BookTube Hailey in Bookland
Canadian Hailey in Bookland is one of the most popular BookTubers with over 175,000 subscribers. (Image via YouTube)
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BookTube Hailey in Bookland

Via YouTube, a passionate community of bookworms has reinvented the art of storytelling.

For years, videos of all varieties have called YouTube home, including the old-school, weird cat videos and home recordings. Then the platform developed, and sketches, challenges, music, gaming, beauty videos and vlogs stormed onto the scene and collected subscribers by the millions.

But there are still niches relatively unknown by the general populace, and BookTube is one section that deserves more recognition than what it currently receives.

BookTube: a Summary

BookTube is exactly what it sounds like. Books are the focus, and the creators deliver their likes, dislikes, reviews and hauls. Reviews for the book-to-movie adaptations are in abundance, almost as popular as vlogs reiterating how awesome it was at the most recent book signing/VidCon-esque event.

The books discussed range across all sorts of subjects and genres, though young adult fiction dominate the scene. That makes sense considering YouTube’s viewers are generally millennials or younger.

BookTube Christine Roccio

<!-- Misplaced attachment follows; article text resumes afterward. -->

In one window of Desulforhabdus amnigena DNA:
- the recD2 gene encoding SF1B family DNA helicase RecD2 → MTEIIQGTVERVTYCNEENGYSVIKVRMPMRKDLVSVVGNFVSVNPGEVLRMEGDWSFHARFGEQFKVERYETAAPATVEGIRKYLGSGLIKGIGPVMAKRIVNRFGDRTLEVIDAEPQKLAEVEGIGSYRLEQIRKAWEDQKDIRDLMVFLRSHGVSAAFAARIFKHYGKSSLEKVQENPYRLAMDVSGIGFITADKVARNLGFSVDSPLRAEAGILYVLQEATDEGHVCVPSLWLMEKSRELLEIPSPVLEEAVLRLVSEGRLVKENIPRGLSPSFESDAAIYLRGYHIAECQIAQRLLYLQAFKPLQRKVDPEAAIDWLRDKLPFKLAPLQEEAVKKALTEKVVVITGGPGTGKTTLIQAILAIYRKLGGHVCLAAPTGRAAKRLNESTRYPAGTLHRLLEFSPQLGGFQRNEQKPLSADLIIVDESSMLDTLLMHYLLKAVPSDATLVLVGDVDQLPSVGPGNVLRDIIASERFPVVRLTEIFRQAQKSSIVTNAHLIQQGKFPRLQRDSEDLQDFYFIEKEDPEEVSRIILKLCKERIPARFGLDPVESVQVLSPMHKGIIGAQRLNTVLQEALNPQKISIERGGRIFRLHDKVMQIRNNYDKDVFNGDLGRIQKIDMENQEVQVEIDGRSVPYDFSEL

Christine Roccio, known by her handle polandbananasBOOKS, is the most followed BookTuber, with almost 400,000 subscribers. (Image via YouTube)

As with the other ends of YouTube, challenges and tags run amok, like the Unpopular Book Opinion Tag and the First Sentence Challenge. These are fun to play and have endless options because there are so many books, and it’s easy to participate at home. Audience participation attracts a crowd even online, so it’s no wonder that these videos draw people in.

English-speaking BookTube isn’t even as popular as Latin-American BookTube. It has creators who boast thousands more subscribers than their counterparts. Each side often discusses the same books, and that universality is remarkable and usually only found in the world of sports or music.

Passionate Creators Infecting the Youths

The creators come from varied backgrounds; many do not have literary degrees, though many do. Some are also writers, while some work in accounting and just really love reading and discussing the latest novels. They all share the enthusiasm about authors and new releases as the rest of us book lovers; when they meet their favorite authors, the viewers cheer with them because if those fans can meet their idols, then why couldn’t others?

The enthusiasm is infectious. Loud voices, waving hands as they hoist their newly purchased novels into the air, so unapologetically happy about literature that my high school English teachers would weep with joy. BookTube is the safe space for their curious minds as well as the minds around the globe whose friends don’t share the same love for the written word.

An Introspective Community

BookTube is a space that is self-critical. The members recognize issues that often surround literary works — diverging opinions, “correct” analyses and what classifies as “higher” reading material — and they discuss it via videos.